dpVpa = vpa(dp)
sVpa = vpa(s)
d = sVpa - dpVpa
dpVpa =
1.0986122886681095600636126619065

sVpa =
1.0986122886681096913952452369225

d =
0.00000000000000013133163257501600766255995767652

As expected, the double-precision result differs from the exact result at the 16th decimal place.

Demonstrate that vpa restores precision for expressions of the form p/q, pπ/q, (p/q)1/2, 2q, and 10q, where p and q are modest sized integers, by finding the difference between the vpa call on the double-precision result and on the exact symbolic result. The differences are 0.0 showing that vpa restores lost precision in the double-precision input.

vpa(1/3) - vpa(1/sym(3))
vpa(pi) - vpa(sym(pi))
vpa(1/sqrt(2)) - vpa(1/sqrt(sym(2)))
vpa(2^66) - vpa(2^sym(66))
vpa(10^25) - vpa(10^sym(25))
ans =
0.0

ans =
0.0

ans =
0.0

ans =
0.0

ans =
0.0

## Input Arguments

collapse all

Input to evaluate, specified as a number, vector, matrix, multidimensional array, or a symbolic number, vector, matrix, multidimensional array, expression, function, or character vector.

Number of significant digits, specified as an integer. d must be greater than 1 and lesser than ${2}^{29}+1$.

## Tips

• vpa does not convert fractions in the exponent to floating point. For example, vpa(a^sym(2/5)) returns a^(2/5).

• vpa uses more digits than the number of digits specified by digits. These extra digits guard against round-off errors in subsequent calculations and are called guard digits.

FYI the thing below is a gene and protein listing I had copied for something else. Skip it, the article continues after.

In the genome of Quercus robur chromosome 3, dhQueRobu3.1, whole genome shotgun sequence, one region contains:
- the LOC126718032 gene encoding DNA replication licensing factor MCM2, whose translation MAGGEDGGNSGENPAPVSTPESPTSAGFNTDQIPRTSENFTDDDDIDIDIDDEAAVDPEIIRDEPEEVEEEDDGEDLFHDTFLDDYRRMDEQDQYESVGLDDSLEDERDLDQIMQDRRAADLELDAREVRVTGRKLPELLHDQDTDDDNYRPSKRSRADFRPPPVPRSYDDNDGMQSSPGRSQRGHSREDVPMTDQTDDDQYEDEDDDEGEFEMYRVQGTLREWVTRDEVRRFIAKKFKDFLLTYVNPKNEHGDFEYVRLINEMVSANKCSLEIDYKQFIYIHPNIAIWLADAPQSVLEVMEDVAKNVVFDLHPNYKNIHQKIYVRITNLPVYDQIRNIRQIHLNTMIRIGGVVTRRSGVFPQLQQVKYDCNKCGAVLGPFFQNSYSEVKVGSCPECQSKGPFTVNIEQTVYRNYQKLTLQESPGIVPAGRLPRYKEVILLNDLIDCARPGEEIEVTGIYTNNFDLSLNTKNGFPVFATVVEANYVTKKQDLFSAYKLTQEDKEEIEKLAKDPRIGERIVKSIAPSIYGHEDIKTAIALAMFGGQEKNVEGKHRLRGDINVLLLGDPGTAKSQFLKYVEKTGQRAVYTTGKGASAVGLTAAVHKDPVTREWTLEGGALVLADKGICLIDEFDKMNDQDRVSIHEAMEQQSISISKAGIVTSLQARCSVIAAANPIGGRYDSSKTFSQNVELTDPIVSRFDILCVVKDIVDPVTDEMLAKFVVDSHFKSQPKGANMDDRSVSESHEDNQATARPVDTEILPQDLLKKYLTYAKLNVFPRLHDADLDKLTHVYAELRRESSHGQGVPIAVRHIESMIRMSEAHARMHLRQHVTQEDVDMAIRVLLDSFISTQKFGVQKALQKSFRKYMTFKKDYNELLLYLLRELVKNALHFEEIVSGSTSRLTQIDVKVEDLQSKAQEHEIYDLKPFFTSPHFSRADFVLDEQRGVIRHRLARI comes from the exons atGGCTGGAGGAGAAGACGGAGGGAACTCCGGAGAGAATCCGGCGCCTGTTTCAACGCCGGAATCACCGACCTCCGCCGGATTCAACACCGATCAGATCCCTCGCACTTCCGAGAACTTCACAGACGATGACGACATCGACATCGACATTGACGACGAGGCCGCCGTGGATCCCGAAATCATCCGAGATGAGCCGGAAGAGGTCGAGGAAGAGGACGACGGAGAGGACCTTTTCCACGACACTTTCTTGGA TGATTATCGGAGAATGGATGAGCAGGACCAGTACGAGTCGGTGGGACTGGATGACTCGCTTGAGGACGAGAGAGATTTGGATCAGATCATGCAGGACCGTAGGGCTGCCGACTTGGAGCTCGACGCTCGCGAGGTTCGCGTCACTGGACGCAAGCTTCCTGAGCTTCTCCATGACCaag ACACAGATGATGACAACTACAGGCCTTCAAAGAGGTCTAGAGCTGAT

• When you call vpa on a numeric input, such as 1/3, 2^(-5), or sin(pi/4), the numeric expression is evaluated to a double-precision number that contains round-off errors. Then, vpa is called on that double-precision number. For accurate results, convert numeric expressions to symbolic expressions with sym. For example, to approximate exp(1), use vpa(exp(sym(1))).

• If the second argument d is not an integer, vpa rounds it to the nearest integer with round.

• vpa restores precision for numeric inputs that match the forms p/q, pπ/q, (p/q)1/2, 2q, and 10q, where p and q are modest-sized integers.

• Atomic operations using variable-precision arithmetic round to nearest.

• The differences between variable-precision arithmetic and IEEE Floating-Point Standard 754 are

• Inside computations, division by zero throws an error.

• The exponent range is larger than in any predefined IEEE mode. vpa underflows below approximately 10^(-323228496).

• Denormalized numbers are not implemented.

• Zeroes are not signed.

• The number of binary digits in the mantissa of a result may differ between variable-precision arithmetic and IEEE predefined types.

• There is only one NaN representation. No distinction is made between quiet and signaling NaN.

• No floating-point number exceptions are available.